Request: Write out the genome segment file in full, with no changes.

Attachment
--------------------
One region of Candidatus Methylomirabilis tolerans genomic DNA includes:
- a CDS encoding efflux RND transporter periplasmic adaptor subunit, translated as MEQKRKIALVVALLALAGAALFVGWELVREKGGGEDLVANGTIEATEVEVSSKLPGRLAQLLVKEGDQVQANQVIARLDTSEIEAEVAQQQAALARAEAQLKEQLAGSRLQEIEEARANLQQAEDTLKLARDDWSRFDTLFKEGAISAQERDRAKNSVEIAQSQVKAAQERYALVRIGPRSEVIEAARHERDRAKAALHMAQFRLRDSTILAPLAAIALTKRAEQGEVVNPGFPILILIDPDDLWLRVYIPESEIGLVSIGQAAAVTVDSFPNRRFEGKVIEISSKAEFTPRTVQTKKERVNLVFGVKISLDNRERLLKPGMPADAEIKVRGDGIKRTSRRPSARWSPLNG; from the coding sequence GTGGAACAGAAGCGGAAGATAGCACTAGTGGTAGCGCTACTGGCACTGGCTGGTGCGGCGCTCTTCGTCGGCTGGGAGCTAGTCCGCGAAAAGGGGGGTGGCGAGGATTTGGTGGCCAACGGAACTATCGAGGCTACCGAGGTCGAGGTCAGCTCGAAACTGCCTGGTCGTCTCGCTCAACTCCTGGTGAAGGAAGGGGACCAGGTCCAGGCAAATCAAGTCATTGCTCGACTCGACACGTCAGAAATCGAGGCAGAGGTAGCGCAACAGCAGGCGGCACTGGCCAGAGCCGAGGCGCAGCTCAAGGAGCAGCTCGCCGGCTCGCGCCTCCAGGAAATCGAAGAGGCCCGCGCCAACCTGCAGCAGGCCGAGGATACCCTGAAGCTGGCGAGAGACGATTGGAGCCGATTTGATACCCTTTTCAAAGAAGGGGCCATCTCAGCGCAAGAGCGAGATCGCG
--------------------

One region of Candidatus Methylomirabilis tolerans genomic DNA includes:
- a CDS encoding efflux RND transporter periplasmic adaptor subunit, translated as MEQKRKIALVVALLALAGAALFVGWELVREKGGGEDLVANGTIEATEVEVSSKLPGRLAQLLVKEGDQVQANQVIARLDTSEIEAEVAQQQAALARAEAQLKEQLAGSRLQEIEEARANLQQAEDTLKLARDDWSRFDTLFKEGAISAQERDRAKNSVEIAQSQVKAAQERYALVRIGPRSEVIEAARHERDRAKAALHMAQFRLRDSTILAPLAAIALTKRAEQGEVVNPGFPILILIDPDDLWLRVYIPESEIGLVSIGQAAAVTVDSFPNRRFEGKVIEISSKAEFTPRTVQTKKERVNLVFGVKISLDNRERLLKPGMPADAEIKVRGDGIKRTSRRPSARWSPLNG; from the coding sequence GTGGAACAGAAGCGGAAGATAGCACTAGTGGTAGCGCTACTGGCACTGGCTGGTGCGGCGCTCTTCGTCGGCTGGGAGCTAGTCCGCGAAAAGGGGGGTGGCGAGGATTTGGTGGCCAACGGAACTATCGAGGCTACCGAGGTCGAGGTCAGCTCGAAACTGCCTGGTCGTCTCGCTCAACTCCTGGTGAAGGAAGGGGACCAGGTCCAGGCAAATCAAGTCATTGCTCGACTCGACACGTCAGAAATCGAGGCAGAGGTAGCGCAACAGCAGGCGGCACTGGCCAGAGCCGAGGCGCAGCTCAAGGAGCAGCTCGCCGGCTCGCGCCTCCAGGAAATCGAAGAGGCCCGCGCCAACCTGCAGCAGGCCGAGGATACCCTGAAGCTGGCGAGAGACGATTGGAGCCGATTTGATACCCTTTTCAAAGAAGGGGCCATCTCAGCGCAAGAGCGAGATCGCG